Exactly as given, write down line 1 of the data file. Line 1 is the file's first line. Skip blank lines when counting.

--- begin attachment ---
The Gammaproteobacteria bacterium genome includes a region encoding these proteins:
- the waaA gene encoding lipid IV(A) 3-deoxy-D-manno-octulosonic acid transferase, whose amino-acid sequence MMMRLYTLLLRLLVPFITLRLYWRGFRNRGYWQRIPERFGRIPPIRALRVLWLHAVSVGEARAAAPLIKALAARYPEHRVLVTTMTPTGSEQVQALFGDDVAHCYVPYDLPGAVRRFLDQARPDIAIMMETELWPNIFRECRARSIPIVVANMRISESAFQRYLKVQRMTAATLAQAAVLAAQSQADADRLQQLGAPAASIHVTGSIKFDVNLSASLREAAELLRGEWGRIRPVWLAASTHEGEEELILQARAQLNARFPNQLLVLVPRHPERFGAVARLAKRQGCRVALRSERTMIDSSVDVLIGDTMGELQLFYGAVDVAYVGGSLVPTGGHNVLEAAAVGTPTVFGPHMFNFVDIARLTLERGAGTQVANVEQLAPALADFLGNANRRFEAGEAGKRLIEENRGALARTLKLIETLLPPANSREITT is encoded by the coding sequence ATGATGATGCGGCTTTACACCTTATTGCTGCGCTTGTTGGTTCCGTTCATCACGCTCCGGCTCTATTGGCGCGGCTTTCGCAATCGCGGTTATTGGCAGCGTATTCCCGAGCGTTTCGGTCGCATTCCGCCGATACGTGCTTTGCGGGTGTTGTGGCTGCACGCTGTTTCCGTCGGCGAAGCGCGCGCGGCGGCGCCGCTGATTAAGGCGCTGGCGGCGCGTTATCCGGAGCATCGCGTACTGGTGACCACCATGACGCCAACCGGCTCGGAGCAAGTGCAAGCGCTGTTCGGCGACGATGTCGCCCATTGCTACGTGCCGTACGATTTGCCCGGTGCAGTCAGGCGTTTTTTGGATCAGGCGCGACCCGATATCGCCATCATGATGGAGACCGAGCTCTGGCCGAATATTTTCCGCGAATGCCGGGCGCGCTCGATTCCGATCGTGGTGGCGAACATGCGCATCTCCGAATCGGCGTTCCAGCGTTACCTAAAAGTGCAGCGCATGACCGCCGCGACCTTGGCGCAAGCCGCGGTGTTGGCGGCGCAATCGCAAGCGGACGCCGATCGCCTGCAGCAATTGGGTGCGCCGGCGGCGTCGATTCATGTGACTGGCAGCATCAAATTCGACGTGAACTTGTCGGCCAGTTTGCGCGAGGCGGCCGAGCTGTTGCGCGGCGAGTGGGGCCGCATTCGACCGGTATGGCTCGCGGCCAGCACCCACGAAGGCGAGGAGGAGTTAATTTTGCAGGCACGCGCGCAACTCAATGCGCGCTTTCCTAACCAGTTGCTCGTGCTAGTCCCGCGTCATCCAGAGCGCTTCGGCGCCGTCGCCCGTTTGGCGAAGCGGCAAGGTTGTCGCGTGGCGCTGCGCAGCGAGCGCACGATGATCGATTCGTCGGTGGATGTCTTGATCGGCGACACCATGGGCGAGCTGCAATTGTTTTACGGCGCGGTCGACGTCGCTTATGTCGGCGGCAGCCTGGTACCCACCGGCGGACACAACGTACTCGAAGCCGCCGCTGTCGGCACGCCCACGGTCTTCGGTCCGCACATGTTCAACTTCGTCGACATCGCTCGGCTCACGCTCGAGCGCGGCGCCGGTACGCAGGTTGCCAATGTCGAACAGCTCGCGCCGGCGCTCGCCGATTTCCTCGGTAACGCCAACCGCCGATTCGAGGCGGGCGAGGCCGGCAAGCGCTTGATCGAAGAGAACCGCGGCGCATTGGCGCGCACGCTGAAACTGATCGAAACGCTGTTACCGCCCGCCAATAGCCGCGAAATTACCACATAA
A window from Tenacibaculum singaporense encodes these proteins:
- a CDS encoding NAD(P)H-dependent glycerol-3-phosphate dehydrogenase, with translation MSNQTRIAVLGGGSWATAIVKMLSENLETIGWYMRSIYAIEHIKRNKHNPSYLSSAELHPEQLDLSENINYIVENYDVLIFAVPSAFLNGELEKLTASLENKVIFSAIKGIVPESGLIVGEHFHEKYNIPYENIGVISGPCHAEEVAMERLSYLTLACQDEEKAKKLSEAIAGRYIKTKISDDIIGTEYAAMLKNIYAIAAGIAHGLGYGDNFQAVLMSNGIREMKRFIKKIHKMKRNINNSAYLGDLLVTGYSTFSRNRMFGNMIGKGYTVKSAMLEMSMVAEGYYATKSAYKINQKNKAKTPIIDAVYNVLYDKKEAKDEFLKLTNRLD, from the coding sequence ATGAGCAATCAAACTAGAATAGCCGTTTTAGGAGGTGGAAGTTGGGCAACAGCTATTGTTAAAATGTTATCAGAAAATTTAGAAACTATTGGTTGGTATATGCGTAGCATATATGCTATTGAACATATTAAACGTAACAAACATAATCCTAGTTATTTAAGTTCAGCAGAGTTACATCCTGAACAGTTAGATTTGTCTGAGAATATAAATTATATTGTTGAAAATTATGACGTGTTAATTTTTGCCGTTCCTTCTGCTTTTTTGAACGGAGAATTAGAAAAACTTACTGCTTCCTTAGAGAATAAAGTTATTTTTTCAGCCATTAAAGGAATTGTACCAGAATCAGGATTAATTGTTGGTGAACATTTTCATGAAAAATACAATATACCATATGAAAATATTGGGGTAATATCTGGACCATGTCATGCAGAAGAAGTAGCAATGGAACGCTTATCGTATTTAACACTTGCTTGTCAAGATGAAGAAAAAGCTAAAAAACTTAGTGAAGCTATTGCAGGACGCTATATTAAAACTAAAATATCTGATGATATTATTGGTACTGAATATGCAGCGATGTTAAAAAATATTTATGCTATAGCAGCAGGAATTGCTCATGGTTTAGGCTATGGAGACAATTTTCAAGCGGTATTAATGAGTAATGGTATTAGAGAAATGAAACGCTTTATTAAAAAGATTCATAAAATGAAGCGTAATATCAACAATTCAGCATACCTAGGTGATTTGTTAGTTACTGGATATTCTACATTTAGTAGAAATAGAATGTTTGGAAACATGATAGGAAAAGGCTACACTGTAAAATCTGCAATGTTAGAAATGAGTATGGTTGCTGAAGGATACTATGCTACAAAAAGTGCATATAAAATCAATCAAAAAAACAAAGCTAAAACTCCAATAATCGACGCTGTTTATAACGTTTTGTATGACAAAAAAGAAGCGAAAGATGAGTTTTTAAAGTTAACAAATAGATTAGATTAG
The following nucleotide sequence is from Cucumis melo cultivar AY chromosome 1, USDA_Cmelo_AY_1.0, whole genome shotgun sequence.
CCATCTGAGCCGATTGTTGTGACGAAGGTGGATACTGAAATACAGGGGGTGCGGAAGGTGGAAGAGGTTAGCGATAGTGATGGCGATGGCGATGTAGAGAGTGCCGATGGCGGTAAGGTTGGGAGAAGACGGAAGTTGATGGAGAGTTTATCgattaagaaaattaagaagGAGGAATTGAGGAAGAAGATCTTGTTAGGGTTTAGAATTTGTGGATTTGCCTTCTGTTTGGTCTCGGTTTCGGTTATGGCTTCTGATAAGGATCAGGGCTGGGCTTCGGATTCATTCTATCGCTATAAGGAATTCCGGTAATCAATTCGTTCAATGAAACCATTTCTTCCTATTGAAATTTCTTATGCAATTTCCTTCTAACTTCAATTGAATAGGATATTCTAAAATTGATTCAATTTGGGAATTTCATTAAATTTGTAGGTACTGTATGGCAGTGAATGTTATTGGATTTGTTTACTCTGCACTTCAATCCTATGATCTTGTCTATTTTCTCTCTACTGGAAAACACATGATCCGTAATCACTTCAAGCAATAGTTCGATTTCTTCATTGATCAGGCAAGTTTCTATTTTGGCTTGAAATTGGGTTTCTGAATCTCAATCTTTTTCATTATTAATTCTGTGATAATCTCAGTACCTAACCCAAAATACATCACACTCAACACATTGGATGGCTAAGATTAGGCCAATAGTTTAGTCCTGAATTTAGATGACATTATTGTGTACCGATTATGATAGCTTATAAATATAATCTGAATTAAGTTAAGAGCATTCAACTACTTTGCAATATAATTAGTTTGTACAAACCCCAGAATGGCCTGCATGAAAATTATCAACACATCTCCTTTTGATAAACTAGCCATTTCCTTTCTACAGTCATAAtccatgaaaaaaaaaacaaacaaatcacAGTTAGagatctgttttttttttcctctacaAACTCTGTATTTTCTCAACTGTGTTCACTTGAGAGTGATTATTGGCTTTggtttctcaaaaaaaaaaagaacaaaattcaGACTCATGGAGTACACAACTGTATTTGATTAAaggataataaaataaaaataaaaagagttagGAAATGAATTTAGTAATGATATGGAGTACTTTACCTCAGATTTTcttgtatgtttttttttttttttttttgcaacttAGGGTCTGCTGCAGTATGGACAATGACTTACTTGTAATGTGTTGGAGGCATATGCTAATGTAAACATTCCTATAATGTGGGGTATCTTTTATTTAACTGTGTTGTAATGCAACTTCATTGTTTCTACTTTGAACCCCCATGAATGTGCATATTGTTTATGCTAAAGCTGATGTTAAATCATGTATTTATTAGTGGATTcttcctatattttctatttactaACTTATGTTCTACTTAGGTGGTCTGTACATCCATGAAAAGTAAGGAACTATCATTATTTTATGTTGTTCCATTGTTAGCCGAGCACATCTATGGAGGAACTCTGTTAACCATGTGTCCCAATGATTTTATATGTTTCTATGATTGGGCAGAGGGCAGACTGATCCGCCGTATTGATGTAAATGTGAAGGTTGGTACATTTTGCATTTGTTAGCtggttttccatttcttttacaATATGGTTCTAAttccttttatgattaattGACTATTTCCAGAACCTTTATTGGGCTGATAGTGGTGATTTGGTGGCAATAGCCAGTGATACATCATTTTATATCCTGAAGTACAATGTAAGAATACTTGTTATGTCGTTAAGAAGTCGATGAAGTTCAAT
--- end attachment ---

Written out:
The Gammaproteobacteria bacterium genome includes a region encoding these proteins: